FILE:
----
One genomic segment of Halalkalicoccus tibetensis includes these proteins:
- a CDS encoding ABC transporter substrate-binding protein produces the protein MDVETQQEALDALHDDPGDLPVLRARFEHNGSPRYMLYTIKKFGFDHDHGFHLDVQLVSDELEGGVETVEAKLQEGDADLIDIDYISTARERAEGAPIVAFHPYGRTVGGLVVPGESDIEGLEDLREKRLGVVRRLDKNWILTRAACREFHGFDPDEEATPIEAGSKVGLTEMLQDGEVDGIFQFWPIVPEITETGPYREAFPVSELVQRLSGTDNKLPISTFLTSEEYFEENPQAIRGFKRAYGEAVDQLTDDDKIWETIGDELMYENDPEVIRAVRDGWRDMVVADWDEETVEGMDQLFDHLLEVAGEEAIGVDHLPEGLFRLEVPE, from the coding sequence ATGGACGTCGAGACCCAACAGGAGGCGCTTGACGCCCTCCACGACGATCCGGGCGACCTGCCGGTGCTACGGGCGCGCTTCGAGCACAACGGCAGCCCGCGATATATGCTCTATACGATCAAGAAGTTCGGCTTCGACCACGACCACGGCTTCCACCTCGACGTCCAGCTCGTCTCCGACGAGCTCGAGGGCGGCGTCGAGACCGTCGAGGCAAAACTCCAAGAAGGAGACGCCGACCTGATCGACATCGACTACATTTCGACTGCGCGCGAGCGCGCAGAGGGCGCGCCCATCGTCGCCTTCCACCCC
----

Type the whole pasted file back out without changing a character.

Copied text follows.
One genomic segment of Halalkalicoccus tibetensis includes these proteins:
- a CDS encoding ABC transporter substrate-binding protein produces the protein MDVETQQEALDALHDDPGDLPVLRARFEHNGSPRYMLYTIKKFGFDHDHGFHLDVQLVSDELEGGVETVEAKLQEGDADLIDIDYISTARERAEGAPIVAFHPYGRTVGGLVVPGESDIEGLEDLREKRLGVVRRLDKNWILTRAACREFHGFDPDEEATPIEAGSKVGLTEMLQDGEVDGIFQFWPIVPEITETGPYREAFPVSELVQRLSGTDNKLPISTFLTSEEYFEENPQAIRGFKRAYGEAVDQLTDDDKIWETIGDELMYENDPEVIRAVRDGWRDMVVADWDEETVEGMDQLFDHLLEVAGEEAIGVDHLPEGLFRLEVPE, from the coding sequence ATGGACGTCGAGACCCAACAGGAGGCGCTTGACGCCCTCCACGACGATCCGGGCGACCTGCCGGTGCTACGGGCGCGCTTCGAGCACAACGGCAGCCCGCGATATATGCTCTATACGATCAAGAAGTTCGGCTTCGACCACGACCACGGCTTCCACCTCGACGTCCAGCTCGTCTCCGACGAGCTCGAGGGCGGCGTCGAGACCGTCGAGGCAAAACTCCAAGAAGGAGACGCCGACCTGATCGACATCGACTACATTTCGACTGCGCGCGAGCGCGCAGAGGGCGCGCCCATCGTCGCCTTCCACCCC